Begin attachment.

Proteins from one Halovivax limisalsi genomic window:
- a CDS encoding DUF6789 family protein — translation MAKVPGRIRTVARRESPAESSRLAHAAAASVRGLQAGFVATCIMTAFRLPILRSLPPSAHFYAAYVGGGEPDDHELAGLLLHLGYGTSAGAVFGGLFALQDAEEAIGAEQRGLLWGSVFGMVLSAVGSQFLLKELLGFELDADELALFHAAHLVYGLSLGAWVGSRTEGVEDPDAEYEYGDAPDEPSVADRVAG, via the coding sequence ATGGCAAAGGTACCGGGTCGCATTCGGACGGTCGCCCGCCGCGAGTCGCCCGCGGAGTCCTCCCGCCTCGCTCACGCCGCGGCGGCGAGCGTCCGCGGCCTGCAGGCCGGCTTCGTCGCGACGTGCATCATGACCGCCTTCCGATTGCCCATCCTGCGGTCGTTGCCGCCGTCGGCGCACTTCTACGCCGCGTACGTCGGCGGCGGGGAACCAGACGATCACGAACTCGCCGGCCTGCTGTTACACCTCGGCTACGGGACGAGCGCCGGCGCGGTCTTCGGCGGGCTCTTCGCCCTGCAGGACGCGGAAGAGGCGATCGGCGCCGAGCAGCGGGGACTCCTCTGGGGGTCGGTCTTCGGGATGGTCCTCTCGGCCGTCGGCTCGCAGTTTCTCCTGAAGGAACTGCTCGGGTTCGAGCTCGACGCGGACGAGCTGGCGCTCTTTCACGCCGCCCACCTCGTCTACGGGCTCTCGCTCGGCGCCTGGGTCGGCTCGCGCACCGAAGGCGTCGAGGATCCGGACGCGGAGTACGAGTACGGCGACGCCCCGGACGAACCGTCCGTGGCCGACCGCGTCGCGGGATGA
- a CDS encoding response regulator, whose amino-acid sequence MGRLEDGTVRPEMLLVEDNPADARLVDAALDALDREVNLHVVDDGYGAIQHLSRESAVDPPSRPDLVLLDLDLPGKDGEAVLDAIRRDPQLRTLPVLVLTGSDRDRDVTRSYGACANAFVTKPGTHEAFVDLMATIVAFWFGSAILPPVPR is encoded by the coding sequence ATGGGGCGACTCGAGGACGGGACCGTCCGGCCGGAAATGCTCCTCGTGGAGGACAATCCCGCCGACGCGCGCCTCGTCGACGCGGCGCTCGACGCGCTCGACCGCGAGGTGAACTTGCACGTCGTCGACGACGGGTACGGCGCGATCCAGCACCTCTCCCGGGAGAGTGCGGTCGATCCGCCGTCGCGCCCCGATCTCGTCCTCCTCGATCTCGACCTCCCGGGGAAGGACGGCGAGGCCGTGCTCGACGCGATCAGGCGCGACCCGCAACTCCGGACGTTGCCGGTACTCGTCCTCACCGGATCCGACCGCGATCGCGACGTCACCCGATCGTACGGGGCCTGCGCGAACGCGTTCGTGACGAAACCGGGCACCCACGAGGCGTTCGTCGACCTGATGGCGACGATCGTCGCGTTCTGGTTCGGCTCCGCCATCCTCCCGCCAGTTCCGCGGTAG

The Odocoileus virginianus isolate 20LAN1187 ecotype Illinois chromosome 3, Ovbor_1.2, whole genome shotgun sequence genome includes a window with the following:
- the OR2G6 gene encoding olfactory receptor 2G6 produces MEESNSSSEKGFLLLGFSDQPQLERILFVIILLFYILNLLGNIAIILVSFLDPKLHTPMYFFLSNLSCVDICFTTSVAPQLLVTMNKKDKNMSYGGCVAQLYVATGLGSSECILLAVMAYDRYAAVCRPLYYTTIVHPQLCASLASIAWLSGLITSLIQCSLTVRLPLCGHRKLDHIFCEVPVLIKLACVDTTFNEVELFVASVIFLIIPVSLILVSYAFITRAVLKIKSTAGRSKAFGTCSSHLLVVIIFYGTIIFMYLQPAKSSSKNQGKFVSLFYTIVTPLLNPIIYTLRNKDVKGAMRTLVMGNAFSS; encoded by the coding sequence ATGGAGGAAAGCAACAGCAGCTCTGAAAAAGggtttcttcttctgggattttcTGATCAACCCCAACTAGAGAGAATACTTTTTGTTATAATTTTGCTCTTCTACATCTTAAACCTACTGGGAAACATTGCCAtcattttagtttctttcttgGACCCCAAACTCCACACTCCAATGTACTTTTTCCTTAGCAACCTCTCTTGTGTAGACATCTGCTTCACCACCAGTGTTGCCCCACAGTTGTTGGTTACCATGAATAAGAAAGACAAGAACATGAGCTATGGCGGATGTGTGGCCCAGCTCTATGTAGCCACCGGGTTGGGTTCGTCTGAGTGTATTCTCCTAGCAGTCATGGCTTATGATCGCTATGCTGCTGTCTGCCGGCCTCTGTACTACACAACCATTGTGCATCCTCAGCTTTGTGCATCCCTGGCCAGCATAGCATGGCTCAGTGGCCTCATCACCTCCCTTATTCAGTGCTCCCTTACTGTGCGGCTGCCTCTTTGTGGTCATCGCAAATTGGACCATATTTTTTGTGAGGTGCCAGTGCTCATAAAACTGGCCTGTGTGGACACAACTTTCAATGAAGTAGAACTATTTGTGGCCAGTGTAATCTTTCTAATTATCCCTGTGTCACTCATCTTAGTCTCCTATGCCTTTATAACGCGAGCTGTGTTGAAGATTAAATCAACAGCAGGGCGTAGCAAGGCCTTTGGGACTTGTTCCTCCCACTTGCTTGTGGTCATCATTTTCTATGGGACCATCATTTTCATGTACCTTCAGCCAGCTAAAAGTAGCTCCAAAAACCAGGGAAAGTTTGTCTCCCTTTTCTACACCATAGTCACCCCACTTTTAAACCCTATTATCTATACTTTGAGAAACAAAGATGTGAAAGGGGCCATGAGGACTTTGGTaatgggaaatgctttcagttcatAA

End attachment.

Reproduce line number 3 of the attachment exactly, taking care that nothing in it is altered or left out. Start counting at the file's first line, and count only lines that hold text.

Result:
- a CDS encoding response regulator, whose amino-acid sequence MGRLEDGTVRPEMLLVEDNPADARLVDAALDALDREVNLHVVDDGYGAIQHLSRESAVDPPSRPDLVLLDLDLPGKDGEAVLDAIRRDPQLRTLPVLVLTGSDRDRDVTRSYGACANAFVTKPGTHEAFVDLMATIVAFWFGSAILPPVPR is encoded by the coding sequence ATGGGGCGACTCGAGGACGGGACCGTCCGGCCGGAAATGCTCCTCGTGGAGGACAATCCCGCCGACGCGCGCCTCGTCGACGCGGCGCTCGACGCGCTCGACCGCGAGGTGAACTTGCACGTCGTCGACGACGGGTACGGCGCGATCCAGCACCTCTCCCGGGAGAGTGCGGTCGATCCGCCGTCGCGCCCCGATCTCGTCCTCCTCGATCTCGACCTCCCGGGGAAGGACGGCGAGGCCGTGCTCGACGCGATCAGGCGCGACCCGCAACTCCGGACGTTGCCGGTACTCGTCCTCACCGGATCCGACCGCGATCGCGACGTCACCCGATCGTACGGGGCCTGCGCGAACGCGTTCGTGACGAAACCGGGCACCCACGAGGCGTTCGTCGACCTGATGGCGACGATCGTCGCGTTCTGGTTCGGCTCCGCCATCCTCCCGCCAGTTCCGCGGTAG